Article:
From the desk of Katie Patchell:
Three Women. Three Decades. Two Wars.
In All the Ways We Said Goodbye, Beatriz Williams, Lauren Willig, & Karen White take readers across two continents and through two World Wars to uncover spies and secrets. Each of the three heroines, Aurelie, Daisy, and Babs, fight to bring freedom of heart and country in this tale that spans fifty years. The drumbeat of war reaches to stately mansions and across war-ravaged fields, calling each of the unique heroines to right the wrong in their corners of the world. Despite their seemingly unconnected lives, the same glittering Ritz holds the answers to what they search for: Courage, love, and a final goodbye. So reader: welcome to Paris — welcome to the Ritz — welcome to All the Ways We Said Goodbye.
If there was one word to describe this novel, it would be “secrets.” Aurelie, Daisy, and Babs have many secrets that they hide from even those closest to them, and it’s the job of the reader to sniff them out. I cannot give a detailed description of the plot because of the twists and revelations that happen to start in the very first pages. What I can do without spoilers is to give a brief introduction to each of the heroines:
- Aurelie – 1914. Aurelie lives in Paris and is the daughter of a French aristocrat and an American heiress. Her ancestors fought with Joan of Arc, and this hero inspires Aurelie to go off on her own daring quest to save lives as a second “Maid of Orleans.” Rebelling against the German soldiers comes naturally, as they’re the invaders of her country and home. But when she meets an old flame now dressed in the garb of a German officer, the clear lines between “Who is my enemy?” and “Who is my friend?” vanish.
- Daisy – 1942. Another resident of Paris, Daisy struggles against life under Nazi occupation. Her grandmother, a wealthy American expatriate, encourages Daisy to join her spy ring. For Daisy, the cost is great–if caught, her two young children and beloved grandmother are put in terrible danger. With the aid of a mysterious English spy and his worn copy of The Scarlet Pimpernel, Daisy embarks on a path she never would have planned in order to protect her family and people.
- Babs – 1964. Babs was always content in her role as wife, mother, and leader in her area of Devonshire, England. When her childhood sweetheart-turned-husband dies after World War II, she sinks under the loneliness of an empty home and heart. But when Babs finds out that her husband may have lied about everything — even his love for her — she starts out on a transformative journey to Paris that takes her through old letters and long-buried stories at the Hotel Ritz.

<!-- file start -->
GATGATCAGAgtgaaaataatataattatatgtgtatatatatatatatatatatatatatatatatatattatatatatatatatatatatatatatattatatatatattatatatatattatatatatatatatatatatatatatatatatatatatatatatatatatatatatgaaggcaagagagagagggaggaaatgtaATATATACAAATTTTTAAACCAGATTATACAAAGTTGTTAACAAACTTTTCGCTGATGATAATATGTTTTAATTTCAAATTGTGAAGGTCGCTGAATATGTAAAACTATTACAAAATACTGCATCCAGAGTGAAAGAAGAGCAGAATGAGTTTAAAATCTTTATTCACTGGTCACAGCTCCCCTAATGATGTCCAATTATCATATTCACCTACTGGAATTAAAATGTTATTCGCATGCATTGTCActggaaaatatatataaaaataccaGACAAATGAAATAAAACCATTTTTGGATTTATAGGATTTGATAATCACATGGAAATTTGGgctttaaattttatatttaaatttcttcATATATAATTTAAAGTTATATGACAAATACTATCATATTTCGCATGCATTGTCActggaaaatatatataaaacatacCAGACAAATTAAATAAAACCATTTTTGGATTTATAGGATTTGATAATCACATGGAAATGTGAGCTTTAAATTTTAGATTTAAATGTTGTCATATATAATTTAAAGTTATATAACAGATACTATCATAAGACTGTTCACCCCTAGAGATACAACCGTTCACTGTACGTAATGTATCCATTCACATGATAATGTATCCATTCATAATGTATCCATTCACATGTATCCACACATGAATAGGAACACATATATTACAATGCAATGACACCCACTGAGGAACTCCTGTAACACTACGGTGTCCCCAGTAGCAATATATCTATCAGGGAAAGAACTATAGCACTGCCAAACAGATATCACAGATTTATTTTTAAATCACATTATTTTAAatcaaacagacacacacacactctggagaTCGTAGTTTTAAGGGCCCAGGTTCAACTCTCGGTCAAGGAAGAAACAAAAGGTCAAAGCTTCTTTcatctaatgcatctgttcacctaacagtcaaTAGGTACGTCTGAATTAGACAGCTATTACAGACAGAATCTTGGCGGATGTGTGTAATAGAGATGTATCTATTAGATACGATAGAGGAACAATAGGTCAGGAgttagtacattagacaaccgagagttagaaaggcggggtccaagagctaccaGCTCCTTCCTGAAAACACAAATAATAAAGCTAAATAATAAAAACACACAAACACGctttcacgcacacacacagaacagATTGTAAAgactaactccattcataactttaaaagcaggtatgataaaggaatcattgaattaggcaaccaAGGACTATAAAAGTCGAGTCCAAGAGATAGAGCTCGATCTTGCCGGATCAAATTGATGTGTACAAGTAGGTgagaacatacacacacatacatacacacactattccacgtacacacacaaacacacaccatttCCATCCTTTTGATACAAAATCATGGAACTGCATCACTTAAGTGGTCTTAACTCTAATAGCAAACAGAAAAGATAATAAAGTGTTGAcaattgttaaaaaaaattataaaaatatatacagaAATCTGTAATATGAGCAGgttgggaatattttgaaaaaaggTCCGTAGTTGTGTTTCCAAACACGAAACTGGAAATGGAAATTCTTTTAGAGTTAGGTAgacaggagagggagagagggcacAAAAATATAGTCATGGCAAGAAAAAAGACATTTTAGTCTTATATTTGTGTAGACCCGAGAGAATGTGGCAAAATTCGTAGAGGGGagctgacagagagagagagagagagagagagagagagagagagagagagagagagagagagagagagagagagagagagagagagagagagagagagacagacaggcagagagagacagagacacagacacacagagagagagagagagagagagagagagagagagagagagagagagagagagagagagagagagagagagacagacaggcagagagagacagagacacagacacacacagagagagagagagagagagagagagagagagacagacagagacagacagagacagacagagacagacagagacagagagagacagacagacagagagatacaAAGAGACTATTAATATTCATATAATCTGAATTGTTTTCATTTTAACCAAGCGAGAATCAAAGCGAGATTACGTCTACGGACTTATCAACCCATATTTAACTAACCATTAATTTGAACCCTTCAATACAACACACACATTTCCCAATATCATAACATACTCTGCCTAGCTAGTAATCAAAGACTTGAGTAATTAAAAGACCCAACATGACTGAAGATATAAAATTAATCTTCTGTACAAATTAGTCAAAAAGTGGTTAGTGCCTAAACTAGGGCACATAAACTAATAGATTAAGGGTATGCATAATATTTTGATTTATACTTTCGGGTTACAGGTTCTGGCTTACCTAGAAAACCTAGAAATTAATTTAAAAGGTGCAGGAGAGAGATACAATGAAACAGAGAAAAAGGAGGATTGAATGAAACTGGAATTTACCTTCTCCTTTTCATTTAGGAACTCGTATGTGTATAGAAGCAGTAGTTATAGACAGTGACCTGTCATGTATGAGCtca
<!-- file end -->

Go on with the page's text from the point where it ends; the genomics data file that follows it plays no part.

I am so pleased to share the news of a forthcoming publication from one of my favorite historical mystery authors. Tessa Arlen’s Poppy Redfern and the Midnight Murders, A Woman of WWII Mystery Book 1, will be released on November 5, 2019. The first novel in a new series, it promises to be an entertaining mystery for you to get lost in for a weekend while drinking tea and nibbling on scones with raspberry jam and clotted cream.
After enjoying all four books of Arlen’s Lady Montfort Mystery Series, which are set in a Downton Abbey-esque country manor house in Edwardian England, I was interested to learn that the next mystery series would take place twenty-six years later during WWII. Featuring a courageous, young woman doing her bit during the war as a Air Raid Warden, she is the front line for her sleeping neighbors against the Blitz in her small English village. Here is further information from the publisher on the new book, and an exclusive excerpt from the author for your enjoyment.
Summer 1942. The world has been at war for three long and desperate years. In the remote English village of Little Buffenden, Poppy Redfern’s family house and farmland have been requisitioned by the War Office as a new airfield for the American Air Force. As the village’s Air Raid Warden, Poppy spends her nights patrolling the village as she tries to ease her neighbors’ fears about the “Friendly Invasion” and what it means to their quiet way of life.